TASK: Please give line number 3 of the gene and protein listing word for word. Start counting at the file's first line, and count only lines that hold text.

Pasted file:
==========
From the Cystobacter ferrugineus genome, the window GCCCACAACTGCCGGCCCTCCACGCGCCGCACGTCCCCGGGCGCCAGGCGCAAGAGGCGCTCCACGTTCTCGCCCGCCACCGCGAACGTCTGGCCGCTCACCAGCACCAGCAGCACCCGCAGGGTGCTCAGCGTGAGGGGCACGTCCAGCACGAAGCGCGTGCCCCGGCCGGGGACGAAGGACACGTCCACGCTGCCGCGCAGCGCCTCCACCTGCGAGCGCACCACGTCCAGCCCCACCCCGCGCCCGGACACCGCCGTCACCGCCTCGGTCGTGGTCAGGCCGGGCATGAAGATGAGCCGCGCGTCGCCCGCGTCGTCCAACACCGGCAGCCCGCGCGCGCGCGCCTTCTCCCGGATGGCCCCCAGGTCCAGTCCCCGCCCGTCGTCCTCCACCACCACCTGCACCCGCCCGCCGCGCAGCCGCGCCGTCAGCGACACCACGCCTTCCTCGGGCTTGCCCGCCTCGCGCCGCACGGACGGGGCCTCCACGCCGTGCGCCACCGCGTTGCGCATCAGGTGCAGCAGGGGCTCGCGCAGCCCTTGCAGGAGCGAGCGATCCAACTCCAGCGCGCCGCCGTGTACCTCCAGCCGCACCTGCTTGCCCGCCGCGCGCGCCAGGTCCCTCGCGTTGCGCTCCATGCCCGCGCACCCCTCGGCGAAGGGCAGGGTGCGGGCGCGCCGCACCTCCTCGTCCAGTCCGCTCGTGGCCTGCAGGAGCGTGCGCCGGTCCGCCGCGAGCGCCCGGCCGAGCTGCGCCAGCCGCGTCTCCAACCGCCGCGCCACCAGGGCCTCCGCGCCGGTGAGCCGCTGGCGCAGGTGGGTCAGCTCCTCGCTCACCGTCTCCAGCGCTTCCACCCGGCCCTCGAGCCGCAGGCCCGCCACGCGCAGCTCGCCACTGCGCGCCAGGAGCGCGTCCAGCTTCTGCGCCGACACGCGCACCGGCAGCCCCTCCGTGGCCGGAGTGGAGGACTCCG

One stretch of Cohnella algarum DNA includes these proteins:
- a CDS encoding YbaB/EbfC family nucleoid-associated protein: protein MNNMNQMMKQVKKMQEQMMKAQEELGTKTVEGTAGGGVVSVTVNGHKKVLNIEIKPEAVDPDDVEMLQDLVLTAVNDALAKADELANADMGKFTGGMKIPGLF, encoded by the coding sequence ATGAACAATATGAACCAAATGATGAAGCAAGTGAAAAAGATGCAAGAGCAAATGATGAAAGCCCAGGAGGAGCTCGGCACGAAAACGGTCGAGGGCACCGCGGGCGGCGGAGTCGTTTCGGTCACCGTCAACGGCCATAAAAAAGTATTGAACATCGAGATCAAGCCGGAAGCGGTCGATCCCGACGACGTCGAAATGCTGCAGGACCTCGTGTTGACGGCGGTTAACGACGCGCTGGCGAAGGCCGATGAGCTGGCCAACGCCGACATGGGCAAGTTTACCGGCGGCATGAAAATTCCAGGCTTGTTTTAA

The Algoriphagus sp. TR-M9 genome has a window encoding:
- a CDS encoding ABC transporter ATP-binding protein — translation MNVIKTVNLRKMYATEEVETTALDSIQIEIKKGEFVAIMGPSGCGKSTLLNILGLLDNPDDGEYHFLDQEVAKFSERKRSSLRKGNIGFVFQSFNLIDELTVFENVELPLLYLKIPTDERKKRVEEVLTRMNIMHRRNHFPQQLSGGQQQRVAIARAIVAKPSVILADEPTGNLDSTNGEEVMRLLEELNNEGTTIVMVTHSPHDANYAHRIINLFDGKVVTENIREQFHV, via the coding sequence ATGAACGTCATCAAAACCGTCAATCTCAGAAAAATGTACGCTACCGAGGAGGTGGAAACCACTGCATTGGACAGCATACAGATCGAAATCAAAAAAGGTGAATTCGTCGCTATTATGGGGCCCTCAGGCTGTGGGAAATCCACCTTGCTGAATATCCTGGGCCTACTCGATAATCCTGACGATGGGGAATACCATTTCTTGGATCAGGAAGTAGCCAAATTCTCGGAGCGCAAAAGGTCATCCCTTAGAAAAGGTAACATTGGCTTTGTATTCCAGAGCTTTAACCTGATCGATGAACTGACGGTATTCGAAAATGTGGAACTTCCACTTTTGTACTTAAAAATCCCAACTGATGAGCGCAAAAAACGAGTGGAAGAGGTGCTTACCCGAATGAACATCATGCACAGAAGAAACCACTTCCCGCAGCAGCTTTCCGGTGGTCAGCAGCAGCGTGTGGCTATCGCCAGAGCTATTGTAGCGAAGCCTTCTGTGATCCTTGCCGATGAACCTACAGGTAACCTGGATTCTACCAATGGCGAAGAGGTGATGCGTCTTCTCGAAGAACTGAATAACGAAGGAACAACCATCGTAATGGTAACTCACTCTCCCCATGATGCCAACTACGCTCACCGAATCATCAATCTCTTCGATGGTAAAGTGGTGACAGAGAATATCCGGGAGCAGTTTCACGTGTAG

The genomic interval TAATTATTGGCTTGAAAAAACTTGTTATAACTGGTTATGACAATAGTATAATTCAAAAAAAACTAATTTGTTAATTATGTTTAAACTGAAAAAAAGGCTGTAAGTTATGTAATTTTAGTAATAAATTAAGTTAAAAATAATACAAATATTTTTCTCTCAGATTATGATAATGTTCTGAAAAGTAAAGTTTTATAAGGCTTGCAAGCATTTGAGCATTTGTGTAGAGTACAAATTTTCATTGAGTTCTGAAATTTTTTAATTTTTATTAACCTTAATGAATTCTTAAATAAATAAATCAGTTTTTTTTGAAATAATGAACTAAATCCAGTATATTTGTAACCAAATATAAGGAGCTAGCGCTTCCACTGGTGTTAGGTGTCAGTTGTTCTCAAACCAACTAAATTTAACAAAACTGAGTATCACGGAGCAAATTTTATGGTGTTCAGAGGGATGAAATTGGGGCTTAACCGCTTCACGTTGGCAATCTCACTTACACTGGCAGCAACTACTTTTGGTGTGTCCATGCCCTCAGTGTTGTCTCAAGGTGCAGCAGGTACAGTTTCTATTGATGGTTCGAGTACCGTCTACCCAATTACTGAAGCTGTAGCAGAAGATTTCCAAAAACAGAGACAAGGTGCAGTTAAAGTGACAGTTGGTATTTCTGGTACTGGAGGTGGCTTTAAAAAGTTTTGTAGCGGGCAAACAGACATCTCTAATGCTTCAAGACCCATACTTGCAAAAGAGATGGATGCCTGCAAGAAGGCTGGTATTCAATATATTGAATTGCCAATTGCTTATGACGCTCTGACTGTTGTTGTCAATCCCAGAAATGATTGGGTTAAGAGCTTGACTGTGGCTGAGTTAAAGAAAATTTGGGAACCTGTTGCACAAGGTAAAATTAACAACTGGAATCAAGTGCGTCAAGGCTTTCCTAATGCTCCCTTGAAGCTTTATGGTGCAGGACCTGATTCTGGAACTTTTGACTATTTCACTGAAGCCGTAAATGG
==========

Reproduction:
- a CDS encoding YbaB/EbfC family nucleoid-associated protein: protein MNNMNQMMKQVKKMQEQMMKAQEELGTKTVEGTAGGGVVSVTVNGHKKVLNIEIKPEAVDPDDVEMLQDLVLTAVNDALAKADELANADMGKFTGGMKIPGLF, encoded by the coding sequence ATGAACAATATGAACCAAATGATGAAGCAAGTGAAAAAGATGCAAGAGCAAATGATGAAAGCCCAGGAGGAGCTCGGCACGAAAACGGTCGAGGGCACCGCGGGCGGCGGAGTCGTTTCGGTCACCGTCAACGGCCATAAAAAAGTATTGAACATCGAGATCAAGCCGGAAGCGGTCGATCCCGACGACGTCGAAATGCTGCAGGACCTCGTGTTGACGGCGGTTAACGACGCGCTGGCGAAGGCCGATGAGCTGGCCAACGCCGACATGGGCAAGTTTACCGGCGGCATGAAAATTCCAGGCTTGTTTTAA